Chile
Cerro San Luis

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19 travelers at this place

  • Day3

    Day 1 - Continued

    December 29, 2018 in Chile ⋅ ☀️ 26 °C

    After resting at the hotel, we went up to the hotel's terrace bar for a drink. From the seventh floor terrace, we had a view of the Cerro Santa Lucia (Saint Lucia Hill) just a few hundred feet from the hotel entrance, Cerro San Cristobal (Saint Christopher Hill), the east side of the city, and the Andes rising further east. Santiago is plagued by smog, which is quite bad in winter (July to September) but not too bad now. Gail ordered a Pisco Sour, the national drink. Pisco is a liquor made from Muscat grapes and taste a bit like grappa or tequila. The Sour is a mixed drink with lemon juice and a dash of bitters. There were a smattering of other guests and I picked out Spanish, Portuguese, and French as well as English among the different tables.

    We headed over to the Lastarria neighborhood. This is the "bohemian" area with many restaurants, street vendors, street performers and boutique shops on the other side (east) of Cerro Santa Lucia. We heard the drums long before we got there. As we came to Lastarria street, we passed a troop of folk dancers performing on the corner to their drums. The vendors had there wares set up on tables or laid out on the ground. For sale they had books, antiques, trinkets, marijuana brownies, small art works, and much more. Moving along the street, packed with Friday night revelers, were mobile vendors with paper birds that flutter in the breeze. On other corners buskers playing and singing music from classical violin to Queen. The restaurants were packed but we found a place and had a great ceviche and a clam chowder. We wandered back to the hotel in the twilight - it's summer here and the days don't get dark until about 9:00 pm. It had been a long day without much night so we went to bed about 10:30 - early by Chilean standards.
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  • Day666

    Excitement in Santiago

    November 9, 2019 in Chile ⋅ ☀️ 31 °C

    I was pretty nervous heading to Santiago - were the news reports true about the intense rioting happening in the city, or were they exaggerated? I wasn’t sure. We got our first glimpse of the answer right when we got to our hotel in Providencia, one of the nicest neighborhoods in Santiago - the front door was boarded up and we had to use a nearly secret entrance through the garage “for our safety.”

    Once inside the hotel, all seemed safe and normal. We headed out to an early dinner across the street, being told it’d be best to be back before dark. Our nice meal on the patio of a Japanese-Peruvian restaurant was cut short when hoard of people started appearing on the nearby street, with flags, masks and bandanas, clearly ready for the night’s protest. We were ushered inside quickly, finished our meal then headed back to the hotel. From our window, we saw giant military trucks drive by covered in spray paint and people throwing rocks at the police cars and heard chanting and banging on pots and pans. Exciting for our first night.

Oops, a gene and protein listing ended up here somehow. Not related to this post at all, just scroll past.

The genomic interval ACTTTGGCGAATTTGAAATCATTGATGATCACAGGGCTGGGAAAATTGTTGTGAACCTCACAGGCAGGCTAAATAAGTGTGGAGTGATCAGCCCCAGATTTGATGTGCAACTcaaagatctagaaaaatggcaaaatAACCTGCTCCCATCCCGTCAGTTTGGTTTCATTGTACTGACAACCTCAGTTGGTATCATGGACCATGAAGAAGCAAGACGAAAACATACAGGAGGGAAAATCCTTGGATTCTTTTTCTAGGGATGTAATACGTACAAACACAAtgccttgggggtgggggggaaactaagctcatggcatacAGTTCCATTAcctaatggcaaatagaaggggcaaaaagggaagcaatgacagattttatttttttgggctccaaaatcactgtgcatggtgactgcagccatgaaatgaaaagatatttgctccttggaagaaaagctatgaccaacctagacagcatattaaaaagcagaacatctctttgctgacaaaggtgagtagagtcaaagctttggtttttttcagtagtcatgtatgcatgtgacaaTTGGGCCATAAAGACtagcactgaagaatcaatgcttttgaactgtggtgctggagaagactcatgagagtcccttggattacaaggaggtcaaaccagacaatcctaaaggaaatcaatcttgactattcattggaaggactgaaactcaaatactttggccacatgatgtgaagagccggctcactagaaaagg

The next day assured it was nice and calm during the day, we headed out for a walk. The streets are beautiful, lined with massive trees. But also you can see the distress - political graffiti on most businesses, nearly all shops on street level had boarded windows, either from being smashed or in precaution. It felt both safe, especially seeing the locals go about their days, but also you could notice the tension.

    Then as we walked down the street by the largest skyscraper, our eyes started to water and throats felt on fire. Everyone around us put scarves over their mouths. Tear gas. We’d just been hit by tear gas, well not really hit as much as we felt the effects from last night’s tear gas. Still pretty potent.

    After that we were more apprehensive but continued on, happened upon a great cafe for lunch, a swanky mall to buy a couple last minute hiking things, and a nice spot for dinner and drinks. We still managed 8.5 miles of walking around the city and no other issues.

    Our last day was the most uneventful with a walk in a large beautiful park, some tasty ice cream to cool off from the hot temps and even our hotel’s front door back open.

    Overall thankfully it was a much easier trip to Chile’s capital than I feared. But also more of an experience!
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  • Day68

    Bye bye Santiago

    January 12 in Chile ⋅ ☀️ 26 °C